Ah, the morning after Halloween. My family survived. The house still stands.
Last night, I almost got down on my knees and thanked the Heavens that I am no longer in junior high, which fairly surprised me, since I’ve always had fond memories of my seventh grade year.
My brother Bobby had his entire grade over last night (between 35-40 tweens) and I just don’t remember being so silly. I am positive I was, but perhaps not as much? (This is the optimist in me speaking.) My sister Muff had 8-10 girls over as well, and they were much more sedated. Can two years really be the difference? Then again, this was Bobby’s very first girl-boy party at our house, so the novelty has yet to wear off.
Last year, Anna W. and myself were interviewed by the school paper about what we thought about Halloween. Anna was the co-president of Catholic Society and I was the Social Chair, thus rendering us worth quoting. (Catholic Society hosted a Council of Trent Party on Halloween, hence the article.)
Catholics do not have a definitive teaching on Halloween. Most just treat it as a charitable and fun holiday where kids get dressed up and people give them candy. My dad likes to say it’s a pagan holiday, but my mom says it’s all in good fun. Mom usually took us around the neighborhood and Dad would hand out the candy. I asked one of Muffy’s friends who is from Israel what she thought of Halloween, this being her first time experiencing the holiday. She said she initally felt rude asking people for candy, but had a good time. I thought that was an interesting reaction.
This year, for the first time in six years since moving to our “new” house (i.e. not the house I grew up in), we got our first trick-or-treaters!! We live on a hill, so kids don’t usually come to our house. When Muffy was younger, she went out with a group and as they walked past our house, she suggested the group go up. “Oh no,” said a girl, “we can’t! It’s haunted!” So apparently our house is haunted.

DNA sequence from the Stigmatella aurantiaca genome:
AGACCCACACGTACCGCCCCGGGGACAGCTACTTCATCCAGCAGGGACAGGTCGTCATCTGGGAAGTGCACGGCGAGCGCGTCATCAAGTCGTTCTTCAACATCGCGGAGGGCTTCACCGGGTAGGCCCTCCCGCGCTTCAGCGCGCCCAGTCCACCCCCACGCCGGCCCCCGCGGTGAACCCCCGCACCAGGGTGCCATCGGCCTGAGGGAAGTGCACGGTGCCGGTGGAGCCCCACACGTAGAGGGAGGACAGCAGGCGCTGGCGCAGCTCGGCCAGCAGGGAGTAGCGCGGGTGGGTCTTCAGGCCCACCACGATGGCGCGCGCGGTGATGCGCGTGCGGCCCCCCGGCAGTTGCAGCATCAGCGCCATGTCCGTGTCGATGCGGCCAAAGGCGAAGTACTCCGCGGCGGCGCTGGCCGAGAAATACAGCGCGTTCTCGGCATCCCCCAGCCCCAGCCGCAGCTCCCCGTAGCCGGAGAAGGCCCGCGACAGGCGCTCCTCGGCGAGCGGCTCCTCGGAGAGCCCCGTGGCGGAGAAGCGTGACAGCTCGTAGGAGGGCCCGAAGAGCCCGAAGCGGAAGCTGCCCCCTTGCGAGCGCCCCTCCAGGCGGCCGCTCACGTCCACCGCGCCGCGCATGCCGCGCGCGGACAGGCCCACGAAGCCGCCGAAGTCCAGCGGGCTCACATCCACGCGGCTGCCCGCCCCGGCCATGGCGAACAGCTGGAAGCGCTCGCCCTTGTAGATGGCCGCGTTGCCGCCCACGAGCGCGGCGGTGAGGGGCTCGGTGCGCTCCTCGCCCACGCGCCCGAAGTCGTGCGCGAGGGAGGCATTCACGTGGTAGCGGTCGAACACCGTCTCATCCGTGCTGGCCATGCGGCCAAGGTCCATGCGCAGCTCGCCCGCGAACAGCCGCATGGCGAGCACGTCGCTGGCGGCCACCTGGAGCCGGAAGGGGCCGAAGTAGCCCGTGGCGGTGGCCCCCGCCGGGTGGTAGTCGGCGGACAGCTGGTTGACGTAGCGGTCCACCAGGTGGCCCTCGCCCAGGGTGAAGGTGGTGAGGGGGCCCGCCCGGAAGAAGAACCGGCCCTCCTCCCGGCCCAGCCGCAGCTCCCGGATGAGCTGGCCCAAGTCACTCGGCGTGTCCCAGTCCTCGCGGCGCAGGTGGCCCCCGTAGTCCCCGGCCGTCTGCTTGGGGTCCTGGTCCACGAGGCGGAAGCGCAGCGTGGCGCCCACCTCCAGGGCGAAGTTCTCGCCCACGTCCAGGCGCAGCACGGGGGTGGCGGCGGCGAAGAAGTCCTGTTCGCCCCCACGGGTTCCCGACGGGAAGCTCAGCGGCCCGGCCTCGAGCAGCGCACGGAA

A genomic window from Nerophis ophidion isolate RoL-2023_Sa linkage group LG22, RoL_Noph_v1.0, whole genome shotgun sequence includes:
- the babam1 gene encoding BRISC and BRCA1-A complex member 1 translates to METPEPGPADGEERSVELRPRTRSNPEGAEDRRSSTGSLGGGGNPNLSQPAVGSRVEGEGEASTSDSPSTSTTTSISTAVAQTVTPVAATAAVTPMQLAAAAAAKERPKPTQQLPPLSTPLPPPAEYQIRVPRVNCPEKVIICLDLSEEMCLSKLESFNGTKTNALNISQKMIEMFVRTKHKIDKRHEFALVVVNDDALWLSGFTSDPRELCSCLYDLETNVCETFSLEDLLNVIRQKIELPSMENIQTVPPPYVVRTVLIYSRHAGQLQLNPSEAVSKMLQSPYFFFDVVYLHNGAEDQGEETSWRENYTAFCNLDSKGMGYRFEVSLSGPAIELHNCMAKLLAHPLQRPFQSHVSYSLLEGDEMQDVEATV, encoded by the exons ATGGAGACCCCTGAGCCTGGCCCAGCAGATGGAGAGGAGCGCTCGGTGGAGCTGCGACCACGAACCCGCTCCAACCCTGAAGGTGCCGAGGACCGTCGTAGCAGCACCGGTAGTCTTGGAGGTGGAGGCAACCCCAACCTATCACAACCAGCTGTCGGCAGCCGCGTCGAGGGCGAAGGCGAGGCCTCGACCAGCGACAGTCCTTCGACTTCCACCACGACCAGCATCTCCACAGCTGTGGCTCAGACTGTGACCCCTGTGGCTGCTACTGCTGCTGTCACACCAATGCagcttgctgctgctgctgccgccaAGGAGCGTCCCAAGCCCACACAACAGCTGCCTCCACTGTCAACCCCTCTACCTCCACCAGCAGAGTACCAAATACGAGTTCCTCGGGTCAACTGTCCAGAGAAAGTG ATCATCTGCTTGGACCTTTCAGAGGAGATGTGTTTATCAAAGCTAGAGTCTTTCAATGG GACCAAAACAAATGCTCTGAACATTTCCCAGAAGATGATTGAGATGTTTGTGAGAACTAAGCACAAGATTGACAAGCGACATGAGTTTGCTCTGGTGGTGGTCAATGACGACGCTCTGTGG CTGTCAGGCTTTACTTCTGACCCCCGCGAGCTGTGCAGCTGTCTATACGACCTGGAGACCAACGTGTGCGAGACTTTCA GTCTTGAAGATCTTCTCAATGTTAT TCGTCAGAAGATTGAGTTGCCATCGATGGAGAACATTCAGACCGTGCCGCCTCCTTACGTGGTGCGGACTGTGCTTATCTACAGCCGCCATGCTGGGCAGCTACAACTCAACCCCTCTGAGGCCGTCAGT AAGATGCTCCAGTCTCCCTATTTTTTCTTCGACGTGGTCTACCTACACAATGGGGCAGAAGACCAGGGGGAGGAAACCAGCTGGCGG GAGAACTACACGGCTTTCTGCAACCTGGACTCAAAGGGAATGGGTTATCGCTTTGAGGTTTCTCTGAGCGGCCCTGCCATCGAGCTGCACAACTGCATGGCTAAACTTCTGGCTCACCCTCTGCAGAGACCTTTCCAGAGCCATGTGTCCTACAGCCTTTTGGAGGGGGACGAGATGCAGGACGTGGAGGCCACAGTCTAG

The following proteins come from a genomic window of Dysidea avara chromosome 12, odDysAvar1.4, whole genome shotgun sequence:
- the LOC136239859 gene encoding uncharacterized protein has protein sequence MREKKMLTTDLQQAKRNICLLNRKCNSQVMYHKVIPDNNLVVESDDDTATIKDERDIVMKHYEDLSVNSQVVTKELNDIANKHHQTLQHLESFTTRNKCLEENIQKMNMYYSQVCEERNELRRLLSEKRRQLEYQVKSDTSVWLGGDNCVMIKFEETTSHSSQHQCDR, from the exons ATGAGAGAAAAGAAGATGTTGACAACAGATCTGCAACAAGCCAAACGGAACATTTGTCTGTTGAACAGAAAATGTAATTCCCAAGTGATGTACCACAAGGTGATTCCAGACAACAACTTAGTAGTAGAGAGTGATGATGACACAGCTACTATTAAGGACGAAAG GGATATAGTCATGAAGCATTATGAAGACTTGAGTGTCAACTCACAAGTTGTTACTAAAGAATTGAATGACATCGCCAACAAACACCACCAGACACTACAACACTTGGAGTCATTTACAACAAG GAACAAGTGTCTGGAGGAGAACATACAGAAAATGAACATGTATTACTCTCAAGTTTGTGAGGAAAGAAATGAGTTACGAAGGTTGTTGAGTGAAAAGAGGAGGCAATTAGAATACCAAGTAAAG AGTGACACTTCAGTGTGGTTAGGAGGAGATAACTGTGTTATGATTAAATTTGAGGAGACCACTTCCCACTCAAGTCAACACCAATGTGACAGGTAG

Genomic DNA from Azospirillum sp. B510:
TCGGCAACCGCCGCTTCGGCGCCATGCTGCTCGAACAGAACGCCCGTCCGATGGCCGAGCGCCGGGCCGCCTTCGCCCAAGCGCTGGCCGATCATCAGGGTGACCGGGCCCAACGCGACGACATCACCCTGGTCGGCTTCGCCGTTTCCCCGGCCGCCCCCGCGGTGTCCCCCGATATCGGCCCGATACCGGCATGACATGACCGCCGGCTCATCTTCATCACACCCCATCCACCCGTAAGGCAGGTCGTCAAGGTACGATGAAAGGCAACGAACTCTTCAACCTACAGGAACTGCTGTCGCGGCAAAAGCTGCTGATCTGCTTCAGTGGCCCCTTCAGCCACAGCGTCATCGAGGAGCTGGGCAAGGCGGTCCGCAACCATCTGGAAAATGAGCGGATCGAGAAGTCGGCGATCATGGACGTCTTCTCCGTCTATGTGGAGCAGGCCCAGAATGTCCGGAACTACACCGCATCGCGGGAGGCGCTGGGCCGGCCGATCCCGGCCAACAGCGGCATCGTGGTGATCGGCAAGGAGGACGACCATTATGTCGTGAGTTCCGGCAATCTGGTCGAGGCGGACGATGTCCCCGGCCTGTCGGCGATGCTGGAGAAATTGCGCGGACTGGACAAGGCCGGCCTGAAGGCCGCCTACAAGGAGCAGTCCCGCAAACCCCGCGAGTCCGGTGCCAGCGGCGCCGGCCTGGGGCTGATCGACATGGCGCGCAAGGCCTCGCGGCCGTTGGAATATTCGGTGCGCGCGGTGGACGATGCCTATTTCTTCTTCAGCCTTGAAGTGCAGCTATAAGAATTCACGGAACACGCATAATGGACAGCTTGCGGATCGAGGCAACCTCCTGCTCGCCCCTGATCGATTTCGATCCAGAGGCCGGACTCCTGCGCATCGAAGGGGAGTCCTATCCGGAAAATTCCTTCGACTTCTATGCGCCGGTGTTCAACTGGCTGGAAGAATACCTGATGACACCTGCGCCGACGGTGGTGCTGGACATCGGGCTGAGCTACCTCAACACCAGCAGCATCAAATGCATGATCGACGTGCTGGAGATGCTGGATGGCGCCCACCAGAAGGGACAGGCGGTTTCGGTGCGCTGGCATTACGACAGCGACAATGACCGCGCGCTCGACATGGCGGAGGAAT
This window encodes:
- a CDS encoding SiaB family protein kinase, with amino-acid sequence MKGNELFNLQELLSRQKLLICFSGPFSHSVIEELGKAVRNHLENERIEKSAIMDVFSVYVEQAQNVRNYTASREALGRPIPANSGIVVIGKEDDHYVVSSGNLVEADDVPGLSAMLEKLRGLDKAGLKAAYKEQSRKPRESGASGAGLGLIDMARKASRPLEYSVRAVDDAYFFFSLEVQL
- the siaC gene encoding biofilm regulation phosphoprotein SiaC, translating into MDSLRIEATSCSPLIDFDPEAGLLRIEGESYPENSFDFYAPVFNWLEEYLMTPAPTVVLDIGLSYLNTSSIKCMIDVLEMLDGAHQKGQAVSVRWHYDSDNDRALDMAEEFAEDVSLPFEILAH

My aunt and uncle brought my littlest cousins by and they were tres adorable. Mags was dressed up in a pink cardigan and had bunny ears on and Nattles had on a cow jacket, with a hood that had ears and a tail in the back. It was definitely cuteness overload. I’ll have to post pictures later.
Halloween is also known as Reformation Day, which I cannot help but notice many Protestants like celebrating. My freshman year, a couple of my classmates burned an effigy of the pope, which was tasteless and meant as a joke. Nothing like that has happened since, to the best of my knowledge. Catholics consider the Reformation a true tragedy, since it effectively split Christendom and the Body of Christ. This was not Martin Luther’s intent when he posted his 95 theses. He also always considered himself still within the Church, even though his later actions set an otherwise example.
The Halloween of my sophomore year, I wore my Catholic Society shirt and went around wishing people a Happy Reformation Day. I enjoyed the mixed reactions. Halloween is admittedly a jejune holiday, full of fun and lacking in substance. But then again, so is celebrating Reformation Day. To me, it is like praising the French Revolution, which undermined the current system of government only to replace it in a horrible and bloody way. It was as “for the people” as it was not a power struggle. Luther wanted reform within the Church, but in the process he effectively snapped a tree branch, off of which fell hundreds of acorns, from which grew little trees. My friend Trevor had a good post on this as well.
Nonetheless, the Catholic Church considers two days after October 31st much more important. Today is All Saints’ Day*. Tomorrow is All Souls’ Day. Today we pray for and to the saints for their intercession, and tomorrow we pray for the souls of the faithfully departed and all those in Purgatory to aid in their getting to Heaven. Today is also a day of holy obligation, which means all practicing Catholics will attend mass at some point today. Today’s mass contains one of my favorites prayers—the litany of saints. The litany of saints is a sung prayer, upon which we ask for the invocation of the Triune God, Mary, the Mother of God, the martyrs and saints of the Church and finally, all holy men and women.
Here is a video of a processional at the Basilica of the Sacred Heart. This one is nice because it gives a little intro and is just beautiful: